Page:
HC Deb 21 October 1986 vol 102 cc766-7W
Mr. Tom Clarke

asked the Secretary of State for Education and Science if he will publish in the Official Report the letter dated 23 July from the Parliamentary Buckingham (Mr. Walden) to the hon. Member for Monklands, West regarding special courses for doctors specialising in the care and treatment of elderly people.

Mr. Walden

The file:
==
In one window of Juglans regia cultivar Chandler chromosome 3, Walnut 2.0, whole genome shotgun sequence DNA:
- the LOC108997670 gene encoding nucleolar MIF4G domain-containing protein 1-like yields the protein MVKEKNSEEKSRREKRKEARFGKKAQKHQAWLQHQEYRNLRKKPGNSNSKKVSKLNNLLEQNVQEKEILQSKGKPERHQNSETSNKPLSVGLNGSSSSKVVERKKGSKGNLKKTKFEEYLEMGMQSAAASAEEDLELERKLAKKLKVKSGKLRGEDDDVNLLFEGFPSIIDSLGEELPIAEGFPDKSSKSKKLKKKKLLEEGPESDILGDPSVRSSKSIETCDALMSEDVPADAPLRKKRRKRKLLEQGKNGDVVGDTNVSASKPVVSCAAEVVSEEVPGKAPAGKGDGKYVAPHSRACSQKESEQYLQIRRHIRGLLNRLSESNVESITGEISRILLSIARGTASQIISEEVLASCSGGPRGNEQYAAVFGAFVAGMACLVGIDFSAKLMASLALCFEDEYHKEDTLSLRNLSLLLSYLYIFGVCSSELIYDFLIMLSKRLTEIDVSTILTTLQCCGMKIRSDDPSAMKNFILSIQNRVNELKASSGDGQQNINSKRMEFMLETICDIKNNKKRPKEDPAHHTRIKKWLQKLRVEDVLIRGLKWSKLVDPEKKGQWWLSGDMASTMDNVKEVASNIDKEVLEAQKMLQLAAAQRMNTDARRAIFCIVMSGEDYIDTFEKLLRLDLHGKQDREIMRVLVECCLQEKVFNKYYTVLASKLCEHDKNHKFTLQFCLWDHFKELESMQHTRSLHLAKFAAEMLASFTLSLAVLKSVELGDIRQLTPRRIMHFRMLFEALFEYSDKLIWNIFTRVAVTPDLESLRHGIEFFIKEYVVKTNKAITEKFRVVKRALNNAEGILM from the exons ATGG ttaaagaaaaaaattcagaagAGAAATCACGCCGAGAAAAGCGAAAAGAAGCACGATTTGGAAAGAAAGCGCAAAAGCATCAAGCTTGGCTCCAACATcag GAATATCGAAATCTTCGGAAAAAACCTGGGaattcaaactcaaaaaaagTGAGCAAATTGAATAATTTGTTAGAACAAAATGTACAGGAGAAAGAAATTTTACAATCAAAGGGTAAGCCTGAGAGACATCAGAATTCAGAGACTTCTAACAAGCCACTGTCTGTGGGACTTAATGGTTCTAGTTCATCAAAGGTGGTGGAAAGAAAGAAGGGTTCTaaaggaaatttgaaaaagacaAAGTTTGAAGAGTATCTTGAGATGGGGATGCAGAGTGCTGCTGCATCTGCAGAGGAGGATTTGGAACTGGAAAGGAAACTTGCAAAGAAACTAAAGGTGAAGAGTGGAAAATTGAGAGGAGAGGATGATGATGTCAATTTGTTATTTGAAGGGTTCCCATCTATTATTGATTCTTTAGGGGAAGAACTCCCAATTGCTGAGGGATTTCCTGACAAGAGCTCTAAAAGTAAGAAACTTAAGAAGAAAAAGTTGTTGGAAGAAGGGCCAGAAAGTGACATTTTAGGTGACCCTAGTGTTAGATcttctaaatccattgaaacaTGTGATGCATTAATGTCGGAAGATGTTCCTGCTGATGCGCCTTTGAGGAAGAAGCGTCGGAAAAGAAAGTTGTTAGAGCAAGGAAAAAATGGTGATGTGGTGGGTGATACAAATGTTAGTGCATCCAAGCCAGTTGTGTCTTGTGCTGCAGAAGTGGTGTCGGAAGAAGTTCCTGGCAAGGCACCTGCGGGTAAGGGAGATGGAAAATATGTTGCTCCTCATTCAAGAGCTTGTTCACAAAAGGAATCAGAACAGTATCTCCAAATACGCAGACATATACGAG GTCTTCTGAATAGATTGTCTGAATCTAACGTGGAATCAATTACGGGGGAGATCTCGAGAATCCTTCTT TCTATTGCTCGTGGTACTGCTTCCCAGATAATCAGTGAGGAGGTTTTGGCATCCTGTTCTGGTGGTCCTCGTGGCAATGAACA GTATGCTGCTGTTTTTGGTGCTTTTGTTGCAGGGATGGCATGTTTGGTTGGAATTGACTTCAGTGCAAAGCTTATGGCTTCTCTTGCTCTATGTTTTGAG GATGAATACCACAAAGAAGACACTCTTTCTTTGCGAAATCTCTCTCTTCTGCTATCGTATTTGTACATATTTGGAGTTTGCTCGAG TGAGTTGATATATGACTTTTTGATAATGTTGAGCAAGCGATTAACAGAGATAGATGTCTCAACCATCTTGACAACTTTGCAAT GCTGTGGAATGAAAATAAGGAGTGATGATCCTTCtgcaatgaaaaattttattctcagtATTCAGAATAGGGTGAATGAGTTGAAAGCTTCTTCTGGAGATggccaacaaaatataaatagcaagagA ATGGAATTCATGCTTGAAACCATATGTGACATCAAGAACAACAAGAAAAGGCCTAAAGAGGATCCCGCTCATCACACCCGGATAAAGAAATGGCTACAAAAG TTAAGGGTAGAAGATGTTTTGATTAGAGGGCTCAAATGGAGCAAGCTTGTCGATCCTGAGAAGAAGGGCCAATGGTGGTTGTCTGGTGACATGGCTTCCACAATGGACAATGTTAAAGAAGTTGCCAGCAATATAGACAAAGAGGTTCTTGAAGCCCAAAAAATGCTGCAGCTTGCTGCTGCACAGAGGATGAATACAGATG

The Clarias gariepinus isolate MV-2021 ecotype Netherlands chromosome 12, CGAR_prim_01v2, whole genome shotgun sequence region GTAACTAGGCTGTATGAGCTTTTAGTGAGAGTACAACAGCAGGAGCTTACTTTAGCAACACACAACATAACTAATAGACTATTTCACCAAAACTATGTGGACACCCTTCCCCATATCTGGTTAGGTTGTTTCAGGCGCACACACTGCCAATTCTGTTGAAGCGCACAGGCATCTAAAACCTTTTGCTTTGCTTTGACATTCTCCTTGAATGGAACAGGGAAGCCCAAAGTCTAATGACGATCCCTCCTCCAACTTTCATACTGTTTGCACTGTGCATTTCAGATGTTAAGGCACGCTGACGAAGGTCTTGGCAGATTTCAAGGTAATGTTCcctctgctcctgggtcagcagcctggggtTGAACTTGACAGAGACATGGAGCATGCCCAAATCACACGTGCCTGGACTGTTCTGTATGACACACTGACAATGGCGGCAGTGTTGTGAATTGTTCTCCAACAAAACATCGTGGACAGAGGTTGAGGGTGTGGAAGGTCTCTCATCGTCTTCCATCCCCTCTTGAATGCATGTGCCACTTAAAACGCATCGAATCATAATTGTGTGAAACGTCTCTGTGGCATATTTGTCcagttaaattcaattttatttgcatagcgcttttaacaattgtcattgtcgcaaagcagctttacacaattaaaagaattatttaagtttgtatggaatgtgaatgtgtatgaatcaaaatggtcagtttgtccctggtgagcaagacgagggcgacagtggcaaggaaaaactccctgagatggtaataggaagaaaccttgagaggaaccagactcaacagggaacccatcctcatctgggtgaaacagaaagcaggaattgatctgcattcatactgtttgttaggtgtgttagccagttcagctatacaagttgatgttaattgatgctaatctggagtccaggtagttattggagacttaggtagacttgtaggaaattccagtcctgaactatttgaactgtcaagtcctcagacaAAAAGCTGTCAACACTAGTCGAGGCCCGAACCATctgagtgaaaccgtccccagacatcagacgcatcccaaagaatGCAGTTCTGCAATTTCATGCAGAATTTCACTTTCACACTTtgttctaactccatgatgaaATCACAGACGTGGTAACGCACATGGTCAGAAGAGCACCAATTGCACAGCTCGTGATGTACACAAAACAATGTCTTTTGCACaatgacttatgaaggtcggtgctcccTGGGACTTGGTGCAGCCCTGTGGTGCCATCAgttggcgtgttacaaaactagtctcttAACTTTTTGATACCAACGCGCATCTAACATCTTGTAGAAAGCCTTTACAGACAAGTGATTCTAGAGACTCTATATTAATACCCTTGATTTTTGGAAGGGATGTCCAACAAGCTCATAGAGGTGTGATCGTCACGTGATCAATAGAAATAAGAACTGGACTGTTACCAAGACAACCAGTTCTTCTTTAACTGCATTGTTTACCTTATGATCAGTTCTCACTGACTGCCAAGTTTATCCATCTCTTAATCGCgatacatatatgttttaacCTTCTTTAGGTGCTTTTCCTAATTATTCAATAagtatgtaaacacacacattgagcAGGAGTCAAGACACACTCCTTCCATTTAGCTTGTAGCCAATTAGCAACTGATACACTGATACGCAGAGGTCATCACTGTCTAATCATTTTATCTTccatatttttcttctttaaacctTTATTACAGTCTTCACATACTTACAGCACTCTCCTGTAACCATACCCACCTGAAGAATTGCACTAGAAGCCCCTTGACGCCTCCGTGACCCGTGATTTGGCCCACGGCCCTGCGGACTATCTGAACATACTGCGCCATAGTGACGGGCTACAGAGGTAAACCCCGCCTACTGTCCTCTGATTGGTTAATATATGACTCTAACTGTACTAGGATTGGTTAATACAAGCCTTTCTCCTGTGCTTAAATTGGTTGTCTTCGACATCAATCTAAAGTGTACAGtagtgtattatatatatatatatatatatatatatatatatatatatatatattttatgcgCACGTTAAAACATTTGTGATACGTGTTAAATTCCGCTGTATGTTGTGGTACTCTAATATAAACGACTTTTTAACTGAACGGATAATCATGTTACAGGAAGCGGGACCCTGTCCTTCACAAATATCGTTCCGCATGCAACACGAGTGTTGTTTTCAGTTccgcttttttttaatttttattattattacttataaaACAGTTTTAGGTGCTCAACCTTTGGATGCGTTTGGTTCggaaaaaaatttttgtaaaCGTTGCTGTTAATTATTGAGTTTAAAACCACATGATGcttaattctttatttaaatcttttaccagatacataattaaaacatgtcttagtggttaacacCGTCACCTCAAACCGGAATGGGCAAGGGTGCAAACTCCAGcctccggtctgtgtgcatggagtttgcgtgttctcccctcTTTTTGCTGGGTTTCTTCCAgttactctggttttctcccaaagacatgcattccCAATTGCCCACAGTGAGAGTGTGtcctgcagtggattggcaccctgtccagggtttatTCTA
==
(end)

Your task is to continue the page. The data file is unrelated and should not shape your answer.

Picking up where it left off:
The text of my letter is as followsI promised to write in reply to your Parliamentary Question of 10 July about special courses for doctors specialising in the care and treatment of elderly people. Generally speaking, training for doctors wishing to specialise in this area is not provided in the form of self-contained courses at university medical schools. More usually in the medical schools the study of aspects of geriatric medicine forms part of a doctor's overall training (and retraining) programmes. Little specialist training is given formally at the undergraduate level, where the emphasis is more on imparting a basic knowledge of clinical skills. As far as general practitioner training is concerned, I understand that doctors may select a post in geriatric medicine or geriatric medicine combined with general medicine, and such a training post is recognised for prescribed experience under the Vocational Training Regulations of 1979. Such training posts are provided in all regions. Trainee general practitioners will also receive instruction in the care of the elderly at day release courses during the trainee year; also from their general practitioner trainers in the surgery and on home visits. Short, ad hoc courses may well form part of this wider programme, but details of their incidence or of numbers attending would be very difficult to obtain. At the postgraduate level, higher professional training is primarily the concern of the Royal Colleges and Faculties and the Joint Higher Training Committees, but there are also facilities for pursuing higher academic (university) qualifications. For the training programme in Geriatric Medicine, the Joint Committee on Higher Medical Training recommends 3 years of general professional training and a further 4 years of higher specialist training which must include responsibility for the care of patients in acute, rehabilitation and continuing care units, day hospital and out-patient clinic, and experience of assessment of patients at home. Specific training in the administrative aspects of geriatric medicine is also required and psychogeriatric experience is especially desirable. The 4 year period of higher specialist training may be aimed at one of two possible career posts: general physician with special responsibility for the elderly or physician in geriatric medicine. Again information is not readily available on particular courses forming part of this process at university medical schools. It should be noted that while this describes formal training in care and treatment of the elderly in the narrowest sense, many hospital doctors (cardiologists, neurologists, rheumatologists, endocrinologists and other specialists) as well as general practitioners provide services for the elderly.